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Ophthalmic Surg. 1994 Nov-Dec;25(10):671-4.

Prophylaxis of endophthalmitis.

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1
LSU Eye Center, Louisiana State University Medical Center School of Medicine, New Orleans 70112-2234.

Abstract

Prophylactic antibiotics can be administered by various routes to prevent endophthalmitis. Topical application is simple and minimally invasive, but it provides relatively poor penetration into the vitreous. Collagen shields are effective in delivering therapeutic levels of antibiotics to the cornea and aqueous but not to the vitreous cavity. Systemic administration for prophylaxis is questionable because of the poor ocular penetration of most drugs (however, some antibiotics, such as imipenem, pefloxacin, and ciprofloxacin, may provide therapeutic levels to the vitreous). Subconjunctival injection may provide significant drug levels in the aqueous for 4 to 6 hours. However, we found subconjunctival gentamicin ineffective in experimentally induced Pseudomonas aeruginosa endophthalmitis in postoperative aphakic eyes. We recommend the use of antibiotics in infusion fluid. In cases of trauma, we inject 48 micrograms gentamicin and 54 micrograms clindamycin intracamerally or intravitreally.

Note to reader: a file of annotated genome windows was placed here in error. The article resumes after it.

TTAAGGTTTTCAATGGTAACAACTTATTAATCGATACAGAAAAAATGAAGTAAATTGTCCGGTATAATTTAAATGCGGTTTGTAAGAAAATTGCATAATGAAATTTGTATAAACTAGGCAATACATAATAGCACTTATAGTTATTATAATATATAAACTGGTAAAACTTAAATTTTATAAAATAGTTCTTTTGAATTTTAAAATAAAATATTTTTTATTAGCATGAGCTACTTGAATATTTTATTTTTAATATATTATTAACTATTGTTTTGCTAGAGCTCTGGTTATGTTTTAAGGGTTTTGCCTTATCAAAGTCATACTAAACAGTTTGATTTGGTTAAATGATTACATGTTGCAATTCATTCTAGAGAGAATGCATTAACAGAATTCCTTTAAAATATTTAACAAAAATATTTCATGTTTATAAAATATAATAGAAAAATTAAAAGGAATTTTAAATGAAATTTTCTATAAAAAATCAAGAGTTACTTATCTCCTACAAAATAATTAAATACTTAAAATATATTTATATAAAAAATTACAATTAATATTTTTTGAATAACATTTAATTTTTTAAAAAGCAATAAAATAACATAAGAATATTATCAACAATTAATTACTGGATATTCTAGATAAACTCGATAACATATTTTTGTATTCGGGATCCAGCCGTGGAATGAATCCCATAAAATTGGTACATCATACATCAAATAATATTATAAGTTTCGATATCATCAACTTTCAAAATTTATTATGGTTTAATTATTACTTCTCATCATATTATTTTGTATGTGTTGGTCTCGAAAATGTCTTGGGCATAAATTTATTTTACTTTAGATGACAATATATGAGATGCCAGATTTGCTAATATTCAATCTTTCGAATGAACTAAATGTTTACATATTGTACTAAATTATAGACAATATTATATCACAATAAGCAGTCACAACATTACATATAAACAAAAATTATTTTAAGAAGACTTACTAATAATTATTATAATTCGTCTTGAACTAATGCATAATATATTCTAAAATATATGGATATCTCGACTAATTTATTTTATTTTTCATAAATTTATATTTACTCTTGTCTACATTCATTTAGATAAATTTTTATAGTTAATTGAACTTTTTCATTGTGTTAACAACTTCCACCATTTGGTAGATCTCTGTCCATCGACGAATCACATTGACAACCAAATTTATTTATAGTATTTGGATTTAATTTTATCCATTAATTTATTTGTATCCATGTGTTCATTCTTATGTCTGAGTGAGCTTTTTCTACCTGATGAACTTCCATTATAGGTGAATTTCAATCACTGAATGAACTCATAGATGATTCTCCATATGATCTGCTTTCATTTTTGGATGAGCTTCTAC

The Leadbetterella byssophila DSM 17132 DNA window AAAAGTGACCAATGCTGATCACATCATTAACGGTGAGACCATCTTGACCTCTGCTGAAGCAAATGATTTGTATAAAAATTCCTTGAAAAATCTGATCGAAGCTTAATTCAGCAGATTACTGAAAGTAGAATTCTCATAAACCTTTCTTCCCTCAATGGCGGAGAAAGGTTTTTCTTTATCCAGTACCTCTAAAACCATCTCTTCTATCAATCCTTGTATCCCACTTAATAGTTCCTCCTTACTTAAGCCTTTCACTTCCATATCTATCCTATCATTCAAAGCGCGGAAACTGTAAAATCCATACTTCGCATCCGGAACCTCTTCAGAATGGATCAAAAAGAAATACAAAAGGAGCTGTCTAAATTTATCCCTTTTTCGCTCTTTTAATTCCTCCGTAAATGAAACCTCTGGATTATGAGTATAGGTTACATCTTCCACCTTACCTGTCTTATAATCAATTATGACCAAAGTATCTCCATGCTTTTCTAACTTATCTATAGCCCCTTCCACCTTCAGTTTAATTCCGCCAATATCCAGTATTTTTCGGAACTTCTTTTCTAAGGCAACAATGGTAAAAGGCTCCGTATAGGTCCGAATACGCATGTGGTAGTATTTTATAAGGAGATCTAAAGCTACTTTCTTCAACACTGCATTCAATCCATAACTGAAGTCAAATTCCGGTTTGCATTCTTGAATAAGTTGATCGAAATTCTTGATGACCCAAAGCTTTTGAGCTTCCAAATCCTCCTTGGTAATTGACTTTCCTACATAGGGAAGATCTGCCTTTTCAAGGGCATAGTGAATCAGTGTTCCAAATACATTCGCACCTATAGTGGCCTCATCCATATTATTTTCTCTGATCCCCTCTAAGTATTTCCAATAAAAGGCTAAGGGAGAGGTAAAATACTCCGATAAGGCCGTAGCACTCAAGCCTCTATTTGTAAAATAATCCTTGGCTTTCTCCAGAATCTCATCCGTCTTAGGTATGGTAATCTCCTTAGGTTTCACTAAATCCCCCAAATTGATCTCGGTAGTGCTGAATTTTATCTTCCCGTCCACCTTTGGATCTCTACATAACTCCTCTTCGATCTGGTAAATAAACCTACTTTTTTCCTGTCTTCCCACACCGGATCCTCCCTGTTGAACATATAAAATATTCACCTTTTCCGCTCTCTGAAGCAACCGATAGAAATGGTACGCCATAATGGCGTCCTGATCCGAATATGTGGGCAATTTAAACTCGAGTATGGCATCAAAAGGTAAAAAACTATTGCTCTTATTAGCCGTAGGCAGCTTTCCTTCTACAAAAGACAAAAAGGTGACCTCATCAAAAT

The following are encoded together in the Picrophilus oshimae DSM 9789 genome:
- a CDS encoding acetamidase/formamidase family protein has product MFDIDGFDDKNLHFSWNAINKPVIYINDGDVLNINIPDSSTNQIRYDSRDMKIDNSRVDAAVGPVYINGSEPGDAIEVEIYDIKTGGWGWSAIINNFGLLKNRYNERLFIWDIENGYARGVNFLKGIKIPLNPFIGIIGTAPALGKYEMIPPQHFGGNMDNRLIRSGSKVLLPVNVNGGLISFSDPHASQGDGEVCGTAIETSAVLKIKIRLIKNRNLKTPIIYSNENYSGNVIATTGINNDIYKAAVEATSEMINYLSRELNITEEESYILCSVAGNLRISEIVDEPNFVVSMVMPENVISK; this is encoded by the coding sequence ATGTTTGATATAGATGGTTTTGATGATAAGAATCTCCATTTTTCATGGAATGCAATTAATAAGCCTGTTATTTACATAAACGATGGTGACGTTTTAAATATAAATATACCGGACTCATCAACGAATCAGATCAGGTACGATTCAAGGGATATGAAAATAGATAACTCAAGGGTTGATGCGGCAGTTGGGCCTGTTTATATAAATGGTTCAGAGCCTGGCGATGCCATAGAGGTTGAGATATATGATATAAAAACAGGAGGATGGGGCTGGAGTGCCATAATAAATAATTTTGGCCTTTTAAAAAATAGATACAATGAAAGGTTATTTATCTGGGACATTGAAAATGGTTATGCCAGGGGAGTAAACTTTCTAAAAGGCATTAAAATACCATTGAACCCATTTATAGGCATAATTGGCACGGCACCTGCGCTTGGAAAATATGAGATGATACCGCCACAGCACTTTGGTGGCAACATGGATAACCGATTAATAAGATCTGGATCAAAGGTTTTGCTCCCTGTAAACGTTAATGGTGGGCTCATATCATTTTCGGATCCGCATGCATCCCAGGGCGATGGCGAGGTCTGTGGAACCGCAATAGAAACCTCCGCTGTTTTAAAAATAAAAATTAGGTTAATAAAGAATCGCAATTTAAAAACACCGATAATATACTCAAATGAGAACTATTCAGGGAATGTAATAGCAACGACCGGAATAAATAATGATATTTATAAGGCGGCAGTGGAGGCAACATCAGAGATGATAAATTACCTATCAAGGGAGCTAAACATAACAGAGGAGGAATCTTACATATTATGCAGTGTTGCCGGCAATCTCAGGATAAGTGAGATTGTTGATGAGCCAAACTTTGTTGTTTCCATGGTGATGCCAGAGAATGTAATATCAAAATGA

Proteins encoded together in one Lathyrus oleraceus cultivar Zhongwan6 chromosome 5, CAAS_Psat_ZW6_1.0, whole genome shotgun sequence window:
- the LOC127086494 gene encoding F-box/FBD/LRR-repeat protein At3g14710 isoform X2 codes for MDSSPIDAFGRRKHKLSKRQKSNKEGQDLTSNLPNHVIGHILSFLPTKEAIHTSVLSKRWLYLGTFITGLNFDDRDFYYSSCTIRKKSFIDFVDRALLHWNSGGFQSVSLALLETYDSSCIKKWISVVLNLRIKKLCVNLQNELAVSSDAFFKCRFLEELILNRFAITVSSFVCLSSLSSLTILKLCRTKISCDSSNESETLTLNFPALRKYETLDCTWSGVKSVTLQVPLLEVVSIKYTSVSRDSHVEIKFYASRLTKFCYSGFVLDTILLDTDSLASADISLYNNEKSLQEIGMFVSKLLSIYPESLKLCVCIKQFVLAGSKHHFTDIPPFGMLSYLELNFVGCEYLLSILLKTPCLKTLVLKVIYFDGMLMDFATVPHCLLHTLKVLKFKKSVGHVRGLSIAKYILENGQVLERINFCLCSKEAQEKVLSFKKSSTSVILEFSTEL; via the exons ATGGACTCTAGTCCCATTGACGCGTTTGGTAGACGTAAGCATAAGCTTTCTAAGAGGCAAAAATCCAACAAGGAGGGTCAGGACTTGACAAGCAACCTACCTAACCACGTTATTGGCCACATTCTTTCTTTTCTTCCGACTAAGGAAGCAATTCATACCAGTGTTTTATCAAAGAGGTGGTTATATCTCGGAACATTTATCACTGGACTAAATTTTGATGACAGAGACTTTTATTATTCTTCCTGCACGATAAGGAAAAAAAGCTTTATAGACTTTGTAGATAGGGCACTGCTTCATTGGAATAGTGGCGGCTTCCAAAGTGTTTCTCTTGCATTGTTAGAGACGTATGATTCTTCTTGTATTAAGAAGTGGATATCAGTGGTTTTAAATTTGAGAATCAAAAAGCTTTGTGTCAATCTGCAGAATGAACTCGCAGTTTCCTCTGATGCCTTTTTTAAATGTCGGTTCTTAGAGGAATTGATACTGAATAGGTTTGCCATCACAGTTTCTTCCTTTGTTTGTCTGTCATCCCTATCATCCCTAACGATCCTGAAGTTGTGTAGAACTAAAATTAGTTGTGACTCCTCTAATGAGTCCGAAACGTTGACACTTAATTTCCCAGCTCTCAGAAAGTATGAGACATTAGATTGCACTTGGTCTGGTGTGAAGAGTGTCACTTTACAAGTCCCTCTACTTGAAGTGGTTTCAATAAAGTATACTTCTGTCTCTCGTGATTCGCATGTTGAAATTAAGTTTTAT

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PMID:
7898858
[Indexed for MEDLINE]

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